Image source: The Japan Times
After a summer filled with doping scandals, barred athletes, and the Rio Olympics, Russian hackers exposed American gymnast Simone Biles in September for taking prohibited medication during the games. No scandal came of the revelation because the World Anti-Doping Agency (WADA) pre-approved Biles of her Attention-Deficit/Hyperactivity Disorder (ADHD) medication. But what it did do was shed some light on the prevalence of ADHD among America’s youth today.
The U.S. has the highest rate of diagnosed ADHD at 11% compared to a rate of around 5% in countries such as Brazil, China, and Europe. The number is even higher among teenage boys, with figures as high as 20%, according to the CDC’s latest report. Dr. Stephen Faraone, a child psychologist focusing on attention disorders, conducted a study to compare a sample of clinical trials from American children to a sample of clinical trials from children in other parts of the world. He questioned if there are social and cultural factors within the US that drive a higher prevalence of ADHD among America’s youth. The researchers also questioned whether the rest of the world’s medical community like the American medical community just did not address the issue.
But other factors, like government policy, make it seem like the American medical community is actually focusing on ADHD too much. Ever since the enactment of school accountability laws, like No Child Left Behind, school systems are pressured to make sure every student passes certain standardized tests. School systems depend on the success of their students on these exams in order to receive necessary funding and it is low-income communities that are typically more vulnerable to losing this funding given their school systems’ lack of resources.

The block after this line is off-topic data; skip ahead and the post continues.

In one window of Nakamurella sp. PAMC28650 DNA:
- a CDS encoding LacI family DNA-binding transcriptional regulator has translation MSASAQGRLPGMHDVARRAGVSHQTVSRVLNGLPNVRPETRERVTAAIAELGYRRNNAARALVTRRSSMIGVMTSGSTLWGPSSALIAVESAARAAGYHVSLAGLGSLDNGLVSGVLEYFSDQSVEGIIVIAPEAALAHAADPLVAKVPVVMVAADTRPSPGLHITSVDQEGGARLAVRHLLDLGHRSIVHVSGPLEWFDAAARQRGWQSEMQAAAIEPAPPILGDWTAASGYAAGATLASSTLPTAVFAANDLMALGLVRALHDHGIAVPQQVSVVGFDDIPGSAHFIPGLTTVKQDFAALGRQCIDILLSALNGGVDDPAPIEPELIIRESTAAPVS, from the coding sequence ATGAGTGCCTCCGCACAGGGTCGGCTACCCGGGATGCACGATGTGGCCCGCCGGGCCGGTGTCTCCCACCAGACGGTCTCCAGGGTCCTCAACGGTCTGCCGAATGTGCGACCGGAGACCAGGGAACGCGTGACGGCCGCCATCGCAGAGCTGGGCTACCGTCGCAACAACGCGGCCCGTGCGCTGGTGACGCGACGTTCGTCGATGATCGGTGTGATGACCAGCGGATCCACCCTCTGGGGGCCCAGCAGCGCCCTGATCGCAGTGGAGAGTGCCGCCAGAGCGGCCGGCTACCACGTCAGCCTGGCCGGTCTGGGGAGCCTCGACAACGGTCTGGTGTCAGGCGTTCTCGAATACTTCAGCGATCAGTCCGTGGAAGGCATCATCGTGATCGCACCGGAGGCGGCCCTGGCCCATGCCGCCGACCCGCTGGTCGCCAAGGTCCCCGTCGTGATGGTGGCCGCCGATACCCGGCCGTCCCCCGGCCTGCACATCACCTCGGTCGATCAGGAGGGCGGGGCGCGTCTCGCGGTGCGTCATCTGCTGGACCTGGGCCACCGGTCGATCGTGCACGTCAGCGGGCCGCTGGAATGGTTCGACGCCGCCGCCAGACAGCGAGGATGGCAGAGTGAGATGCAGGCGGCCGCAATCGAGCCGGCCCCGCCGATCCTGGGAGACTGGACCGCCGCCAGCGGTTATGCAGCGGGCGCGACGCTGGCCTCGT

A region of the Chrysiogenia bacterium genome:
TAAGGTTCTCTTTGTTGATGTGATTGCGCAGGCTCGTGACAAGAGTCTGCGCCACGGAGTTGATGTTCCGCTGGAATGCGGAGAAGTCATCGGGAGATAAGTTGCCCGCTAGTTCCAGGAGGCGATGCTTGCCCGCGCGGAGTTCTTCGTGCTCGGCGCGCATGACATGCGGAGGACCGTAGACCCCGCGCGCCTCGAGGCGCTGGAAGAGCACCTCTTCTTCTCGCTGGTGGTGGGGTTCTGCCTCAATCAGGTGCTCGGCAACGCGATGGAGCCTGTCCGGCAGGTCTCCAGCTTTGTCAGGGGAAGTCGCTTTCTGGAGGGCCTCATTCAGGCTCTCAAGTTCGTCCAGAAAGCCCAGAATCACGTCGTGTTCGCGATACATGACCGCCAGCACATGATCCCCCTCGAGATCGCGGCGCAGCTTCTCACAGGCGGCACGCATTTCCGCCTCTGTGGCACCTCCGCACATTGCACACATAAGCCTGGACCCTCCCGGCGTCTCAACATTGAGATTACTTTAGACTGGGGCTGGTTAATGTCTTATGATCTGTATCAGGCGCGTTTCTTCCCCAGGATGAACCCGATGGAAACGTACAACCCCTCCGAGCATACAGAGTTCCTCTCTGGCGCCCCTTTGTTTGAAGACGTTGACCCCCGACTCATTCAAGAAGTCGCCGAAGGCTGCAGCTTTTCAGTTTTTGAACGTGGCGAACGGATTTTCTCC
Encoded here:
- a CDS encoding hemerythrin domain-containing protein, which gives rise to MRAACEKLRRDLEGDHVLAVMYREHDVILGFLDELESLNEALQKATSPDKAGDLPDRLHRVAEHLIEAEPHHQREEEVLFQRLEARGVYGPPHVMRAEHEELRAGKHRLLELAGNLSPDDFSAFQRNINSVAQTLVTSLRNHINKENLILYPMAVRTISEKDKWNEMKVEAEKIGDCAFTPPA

Health economist Dr. Richard M. Scheffler and psychologist Dr. Stephen P. Hinshaw of UC Berkeley reported in their collaborated book, The ADHD Explosion, a 59% increase for ADHD diagnosis among students in low-income communities ever since the launch of school accountability laws. This is compared to a less than 10% increase in middle and high-income children. Lower income school systems turn to ADHD diagnosis and treatment in order to maximize test scores with “attention-enhancing” medications or special testing accommodations to ensure they do not see the negative impact of school accountability laws.
The impact of school accountability laws is more apparent on a regional basis due to education being under the jurisdiction of state power. A student in North Carolina is 2.5x more likely to be diagnosed than its western counterpart in California. Many states go beyond No Child Left Behind with laws passed that require further examination, like some that are required for high school seniors to graduate.
But one regionally specific cultural factor that is considered by Hinshaw and Scheffler is the marketing campaigns put out by major pharmaceutical companies. Novartis, the creator of Ritalin which is the most common medical treatment drug for ADHD, puts a lot of their commercial funding into magazine advertisements. This helps explain why ADHD is so common among other parts of America than others because the South is most vested in magazine subscriptions relative to other regions in the US.
This revelation brings to light another factor that drives the overdiagnosis of ADHD in America: the power of pharmaceutical companies and the healthcare industry. Both sectors are some of the biggest spenders in government lobbying and the healthcare industry in America is one of the most lucrative in the world. While healthcare professionals take the role of diagnosing patients, pharmaceutical companies make and distribute the drugs that health professionals prescribe to patients.